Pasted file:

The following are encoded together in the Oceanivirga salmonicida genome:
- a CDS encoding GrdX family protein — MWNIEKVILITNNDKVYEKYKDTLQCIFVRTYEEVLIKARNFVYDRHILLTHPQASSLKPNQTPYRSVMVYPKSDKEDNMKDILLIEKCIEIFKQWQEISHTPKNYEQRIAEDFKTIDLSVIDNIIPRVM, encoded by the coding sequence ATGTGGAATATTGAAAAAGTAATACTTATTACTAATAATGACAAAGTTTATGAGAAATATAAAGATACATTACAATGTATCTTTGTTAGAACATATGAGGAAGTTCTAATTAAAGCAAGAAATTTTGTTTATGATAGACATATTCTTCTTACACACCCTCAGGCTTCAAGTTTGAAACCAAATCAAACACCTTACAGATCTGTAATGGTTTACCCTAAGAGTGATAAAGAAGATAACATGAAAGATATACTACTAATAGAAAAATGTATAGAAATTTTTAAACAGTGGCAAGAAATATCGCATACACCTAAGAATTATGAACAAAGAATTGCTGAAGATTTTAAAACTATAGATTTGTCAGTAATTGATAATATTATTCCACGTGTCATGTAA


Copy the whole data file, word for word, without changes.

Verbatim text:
The following are encoded together in the Oceanivirga salmonicida genome:
- a CDS encoding GrdX family protein — MWNIEKVILITNNDKVYEKYKDTLQCIFVRTYEEVLIKARNFVYDRHILLTHPQASSLKPNQTPYRSVMVYPKSDKEDNMKDILLIEKCIEIFKQWQEISHTPKNYEQRIAEDFKTIDLSVIDNIIPRVM, encoded by the coding sequence ATGTGGAATATTGAAAAAGTAATACTTATTACTAATAATGACAAAGTTTATGAGAAATATAAAGATACATTACAATGTATCTTTGTTAGAACATATGAGGAAGTTCTAATTAAAGCAAGAAATTTTGTTTATGATAGACATATTCTTCTTACACACCCTCAGGCTTCAAGTTTGAAACCAAATCAAACACCTTACAGATCTGTAATGGTTTACCCTAAGAGTGATAAAGAAGATAACATGAAAGATATACTACTAATAGAAAAATGTATAGAAATTTTTAAACAGTGGCAAGAAATATCGCATACACCTAAGAATTATGAACAAAGAATTGCTGAAGATTTTAAAACTATAGATTTGTCAGTAATTGATAATATTATTCCACGTGTCATGTAA